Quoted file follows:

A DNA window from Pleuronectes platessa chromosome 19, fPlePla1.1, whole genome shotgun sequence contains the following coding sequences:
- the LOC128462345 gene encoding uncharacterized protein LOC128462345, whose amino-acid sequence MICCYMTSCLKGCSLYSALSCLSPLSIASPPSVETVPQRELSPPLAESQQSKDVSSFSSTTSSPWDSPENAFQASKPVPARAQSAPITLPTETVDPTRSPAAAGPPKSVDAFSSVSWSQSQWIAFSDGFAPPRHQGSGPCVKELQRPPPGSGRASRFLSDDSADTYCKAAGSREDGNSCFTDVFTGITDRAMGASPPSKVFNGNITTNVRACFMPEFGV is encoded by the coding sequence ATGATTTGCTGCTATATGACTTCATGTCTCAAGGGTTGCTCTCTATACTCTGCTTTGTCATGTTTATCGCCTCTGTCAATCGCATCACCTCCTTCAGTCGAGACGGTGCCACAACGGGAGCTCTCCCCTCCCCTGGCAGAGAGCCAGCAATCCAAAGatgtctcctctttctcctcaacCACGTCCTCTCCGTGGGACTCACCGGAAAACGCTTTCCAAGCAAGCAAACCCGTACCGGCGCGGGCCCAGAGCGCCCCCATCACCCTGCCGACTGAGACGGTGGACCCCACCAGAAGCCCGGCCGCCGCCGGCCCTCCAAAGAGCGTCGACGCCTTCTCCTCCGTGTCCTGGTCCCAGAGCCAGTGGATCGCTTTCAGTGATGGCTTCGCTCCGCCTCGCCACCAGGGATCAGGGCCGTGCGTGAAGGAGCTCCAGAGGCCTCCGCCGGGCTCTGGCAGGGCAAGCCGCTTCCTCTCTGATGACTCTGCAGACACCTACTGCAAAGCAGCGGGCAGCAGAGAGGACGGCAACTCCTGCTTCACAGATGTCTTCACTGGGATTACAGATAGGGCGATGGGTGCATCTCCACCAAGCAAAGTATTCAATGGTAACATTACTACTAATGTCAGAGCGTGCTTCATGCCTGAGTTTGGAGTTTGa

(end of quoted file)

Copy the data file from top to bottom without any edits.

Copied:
A DNA window from Pleuronectes platessa chromosome 19, fPlePla1.1, whole genome shotgun sequence contains the following coding sequences:
- the LOC128462345 gene encoding uncharacterized protein LOC128462345, whose amino-acid sequence MICCYMTSCLKGCSLYSALSCLSPLSIASPPSVETVPQRELSPPLAESQQSKDVSSFSSTTSSPWDSPENAFQASKPVPARAQSAPITLPTETVDPTRSPAAAGPPKSVDAFSSVSWSQSQWIAFSDGFAPPRHQGSGPCVKELQRPPPGSGRASRFLSDDSADTYCKAAGSREDGNSCFTDVFTGITDRAMGASPPSKVFNGNITTNVRACFMPEFGV is encoded by the coding sequence ATGATTTGCTGCTATATGACTTCATGTCTCAAGGGTTGCTCTCTATACTCTGCTTTGTCATGTTTATCGCCTCTGTCAATCGCATCACCTCCTTCAGTCGAGACGGTGCCACAACGGGAGCTCTCCCCTCCCCTGGCAGAGAGCCAGCAATCCAAAGatgtctcctctttctcctcaacCACGTCCTCTCCGTGGGACTCACCGGAAAACGCTTTCCAAGCAAGCAAACCCGTACCGGCGCGGGCCCAGAGCGCCCCCATCACCCTGCCGACTGAGACGGTGGACCCCACCAGAAGCCCGGCCGCCGCCGGCCCTCCAAAGAGCGTCGACGCCTTCTCCTCCGTGTCCTGGTCCCAGAGCCAGTGGATCGCTTTCAGTGATGGCTTCGCTCCGCCTCGCCACCAGGGATCAGGGCCGTGCGTGAAGGAGCTCCAGAGGCCTCCGCCGGGCTCTGGCAGGGCAAGCCGCTTCCTCTCTGATGACTCTGCAGACACCTACTGCAAAGCAGCGGGCAGCAGAGAGGACGGCAACTCCTGCTTCACAGATGTCTTCACTGGGATTACAGATAGGGCGATGGGTGCATCTCCACCAAGCAAAGTATTCAATGGTAACATTACTACTAATGTCAGAGCGTGCTTCATGCCTGAGTTTGGAGTTTGa